qanon

Lynn’s QAnon posts raise concerns with campaign donor

Rep. Susan Lynn (R-Mt. Juliet) hugs a colleague at GOP caucus meeting on July 24, 2019, in Nashville while Rep. Tim Rudd (R-Murfreesboro), right, looks on.. (Erik Schelzig, Tennessee Journal)

State House Finance Chair Susan Lynn (R-Mt. Juliet) tells the Associated Press she doesn’t support QAnon conspiracy theories even through she posted the group’s slogan on her social media accounts.

A spokeswoman for Brown-Forman, the corporate parent of Jack Daniel’s, told the AP’s Michael Kunzelman it wouldn’t have donated to Lynn had the company known of her QAnon postings.

“Now that our awareness is raised, we will reevaluate our criteria for giving to help identify affiliations like this in the future,” spokeswoman Elizabeth Conway said in a statement.

Other corporate donors like Amazon and Walmart didn’t respond to the AP’s request for comment.

The AP describes QAnon as being based on “the baseless belief that President Donald Trump is waging a secret campaign against enemies in the “deep state” and a child sex trafficking ring run by satanic pedophiles and cannibals.” QAnon has been linked to killings and attempted kidnappings..

According to the AP account:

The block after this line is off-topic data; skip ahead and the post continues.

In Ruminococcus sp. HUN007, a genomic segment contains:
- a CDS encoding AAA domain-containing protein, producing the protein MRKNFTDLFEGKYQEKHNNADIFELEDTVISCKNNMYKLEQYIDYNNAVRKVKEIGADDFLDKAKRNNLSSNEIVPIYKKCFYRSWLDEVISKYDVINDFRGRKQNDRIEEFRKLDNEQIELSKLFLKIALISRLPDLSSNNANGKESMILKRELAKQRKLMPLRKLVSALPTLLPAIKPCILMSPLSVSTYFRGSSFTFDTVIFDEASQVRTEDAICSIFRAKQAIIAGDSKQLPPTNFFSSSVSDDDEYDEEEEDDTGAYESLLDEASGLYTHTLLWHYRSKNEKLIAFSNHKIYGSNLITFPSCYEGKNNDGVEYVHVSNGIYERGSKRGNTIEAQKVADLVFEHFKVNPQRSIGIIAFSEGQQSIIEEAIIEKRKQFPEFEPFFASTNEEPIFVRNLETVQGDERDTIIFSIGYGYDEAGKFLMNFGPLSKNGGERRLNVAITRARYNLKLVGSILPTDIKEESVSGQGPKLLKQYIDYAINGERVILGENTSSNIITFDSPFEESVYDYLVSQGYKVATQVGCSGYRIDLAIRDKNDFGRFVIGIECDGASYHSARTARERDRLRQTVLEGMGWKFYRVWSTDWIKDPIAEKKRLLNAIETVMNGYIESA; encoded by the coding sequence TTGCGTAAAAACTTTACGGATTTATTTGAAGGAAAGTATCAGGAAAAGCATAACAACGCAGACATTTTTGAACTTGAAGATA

“This is the United States of America, and I am absolutely free to tweet or retweet anything I want,” she said. “I don’t understand why this is even an issue. Believe me, I am not in the inside of some QAnon movement.”

But in October 2019, Lynn retweeted posts by QAnon-promoting accounts with tens of thousands of followers. One of the posts she retweeted praised Trump and included the hashtag #TheGreatAwakening, a phrase commonly invoked by QAnon followers.

[…]

In April, Lynn updated her Facebook page with a cover photo that included a flag with stars forming a “Q” above the abbreviation “WWG1WGA,” which stands for the QAnon slogan “Where we go one, we go all.” In May and June, Lynn punctuated several tweets with the same abbreviation.

And when a leading QAnon supporter nicknamed “Praying Medic” tweeted the message, “Is it time to Q the Trump rallies?” Lynn responded, “It is time!” in a May 31 tweet of her own. 

Lynn said she viewed “Where we go one, we go all” as a “very unifying slogan” and didn’t know it was a QAnon motto. However, a handful of Facebook users who replied to her updated cover photo in April commented on the QAnon connection. The flag is no longer her cover photo but could still be seen in the feed on her page on Friday. 

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